The Good Mind

The legacy of the Peacemaker [the man credited with bringing the Iroquois Nations together under a Pax Iroquois] is best illustrated in his concept of The Good Mind. The Peacemaker believed that a healthy mind naturally seeks peace and that a nation of individuals using reason and harboring good will in their hearts can not only establish peace in the worst circumstances but maintain it forever.

At the time the Peacemaker was born, the region was beset by wars among the five tribes (Onandaga, Mohawk, Huron, Seneca, and Cayuga). In some areas the hatred ran so deep that individual warriors practiced cannibalism on their enemies. These dark times were at least 1,000 years before the Europeans arrived in what is now New York State.

There are noteworthy circumstances surrounding the Peacemaker. First, his grandmother had a dream that a great man would be born who would save the tribes from utter destruction. He  was recognized as a youth for his exceptional qualities of mind as someone who would become a leader. But he had a problem—a speech impediment (stuttering)—which later required the assistance of the great Iroquois orator, Hiawatha, to help him accomplish his mission to bring the tribes of his nation together under the Great Tree of Peace—the democracy of constitutional laws and principles that exist to this day.

When I began studying with my teachers in Yuma, Arizona (see previous blog post, The First American Democracy) I was completely unaware of this body of law, the Iroquois legacy of which some passed into the U.S. Constitution, nor was I aware that the Iroquois Confederacy had maintained peaceful coexistence for 750 years before the founding of the fledgling American democracy.

The most important lesson of my four years of study was the reading of Basic Call to Consciousness, written as an address to Western civilization in the 1970’s when the Iroquois were still under threat and domination by the powers that be: the Canadian government and New York State legislature. Basic Call is still relevant in its astute analysis of the values that drive Western societies and how they lead to the destruction of the very basis of life.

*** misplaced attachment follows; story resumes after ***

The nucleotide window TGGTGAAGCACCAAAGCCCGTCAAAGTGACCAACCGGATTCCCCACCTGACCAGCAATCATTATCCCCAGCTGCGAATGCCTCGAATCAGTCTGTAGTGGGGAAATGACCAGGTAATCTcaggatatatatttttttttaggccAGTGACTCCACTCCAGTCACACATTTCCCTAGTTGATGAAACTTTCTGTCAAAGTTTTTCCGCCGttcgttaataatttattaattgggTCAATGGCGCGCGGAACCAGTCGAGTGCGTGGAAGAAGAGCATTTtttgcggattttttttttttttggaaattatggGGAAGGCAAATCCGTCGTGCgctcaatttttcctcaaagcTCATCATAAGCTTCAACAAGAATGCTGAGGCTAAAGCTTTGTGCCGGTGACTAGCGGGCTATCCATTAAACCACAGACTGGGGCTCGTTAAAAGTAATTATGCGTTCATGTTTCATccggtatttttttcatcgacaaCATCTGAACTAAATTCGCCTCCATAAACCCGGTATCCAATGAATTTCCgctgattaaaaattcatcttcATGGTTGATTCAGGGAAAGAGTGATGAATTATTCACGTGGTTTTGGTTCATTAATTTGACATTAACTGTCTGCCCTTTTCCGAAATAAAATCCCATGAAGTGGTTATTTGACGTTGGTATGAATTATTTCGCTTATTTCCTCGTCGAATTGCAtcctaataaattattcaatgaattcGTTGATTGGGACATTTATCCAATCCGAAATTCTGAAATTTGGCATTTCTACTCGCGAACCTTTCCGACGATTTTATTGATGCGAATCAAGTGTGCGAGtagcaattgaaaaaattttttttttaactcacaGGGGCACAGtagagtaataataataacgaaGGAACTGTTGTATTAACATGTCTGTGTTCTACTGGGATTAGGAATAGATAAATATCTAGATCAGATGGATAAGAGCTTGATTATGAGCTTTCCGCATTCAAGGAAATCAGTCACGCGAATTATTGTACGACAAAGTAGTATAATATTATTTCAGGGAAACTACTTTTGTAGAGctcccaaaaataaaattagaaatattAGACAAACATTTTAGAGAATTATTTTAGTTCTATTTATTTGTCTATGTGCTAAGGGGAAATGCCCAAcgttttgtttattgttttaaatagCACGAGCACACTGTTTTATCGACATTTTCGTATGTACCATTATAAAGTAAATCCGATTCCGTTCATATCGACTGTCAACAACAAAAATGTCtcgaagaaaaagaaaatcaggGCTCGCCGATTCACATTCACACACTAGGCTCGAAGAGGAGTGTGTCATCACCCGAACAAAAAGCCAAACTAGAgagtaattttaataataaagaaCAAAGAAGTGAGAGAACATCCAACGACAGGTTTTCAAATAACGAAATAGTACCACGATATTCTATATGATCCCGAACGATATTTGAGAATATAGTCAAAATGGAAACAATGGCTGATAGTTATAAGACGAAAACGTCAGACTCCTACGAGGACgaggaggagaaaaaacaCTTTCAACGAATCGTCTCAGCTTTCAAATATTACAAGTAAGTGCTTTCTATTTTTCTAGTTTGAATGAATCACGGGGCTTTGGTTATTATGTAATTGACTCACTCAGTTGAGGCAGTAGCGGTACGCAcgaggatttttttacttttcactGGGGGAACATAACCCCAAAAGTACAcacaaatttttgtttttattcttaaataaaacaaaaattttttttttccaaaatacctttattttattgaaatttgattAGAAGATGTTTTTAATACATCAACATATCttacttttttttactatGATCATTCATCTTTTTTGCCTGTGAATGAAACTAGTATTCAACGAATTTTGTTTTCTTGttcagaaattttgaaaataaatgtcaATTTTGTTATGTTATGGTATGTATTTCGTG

In Basic Call to Consciousness Americans have a useful guidebook on how to strengthen our own democracy by broadening our bill of rights to include the natural world and all the life in it as sacred because,  everything emanates from our common Creator. Practically, the document gave the early constitutional authors further reason to formulate a bicameral congress and institute a process of checks and balances. For example, the Peacemaker charged the women of the tribe to act as arbiters of peace by choosing the male leaders and representatives and removing them should their thoughts and actions stray from the sacred purpose of the Great Law.

I remember being shocked to find this gem of a small book in whose pages lay all the wisdom needed to solve entrenched political, economic, and relational problems here and abroad.  But I realized the document was politically dangerous in the U.S. precisely because it would prevent greed and avarice from being the dominant drivers in our social and cultural enterprises. In fact, when my teachers suggested I read it, the book was out of print and hard to find. But I eventually did find a used copy at the Bohdi Tree bookstore in Los Angeles. It was considered an occult book and probably still is by a society that relegates any true challenge to its economic values as dangerous and suspect.

Today you can find Basic Call to Consciousness on Amazon.com. I consider that progress!


The First American Democracy

“The future is a construct that is shaped in the present, and that is why to be responsible in the present is the only way of taking serious responsibility for the future. What is important is not the fulfillment of all one’s dreams, but the stubborn determination to continue dreaming.”

~ Gioconda Belli, The Country Under My Skin

Nothing can replace the act of seeking knowledge for oneself. I can read about it, have it explained, or live it through another person’s experience, but in each case I see it incompletely, like the blind man holding the elephant’s tail.

For Americans eighteen and older this has never been more relevant.

In 1990 I sought to learn about our nation’s first people by going to them. I left a high profile position at a well known institution, sold or gave away most of my possessions, packed up my pick up, and traveled to a dusty border town trusting my inner compass. There was a man and woman who agreed to take me on as an apprentice and student to help me understand American culture and my own life’s course through an examination of my country’s historical relationship with the First Americans and with the land, water, air, and wildlife of the North American continent.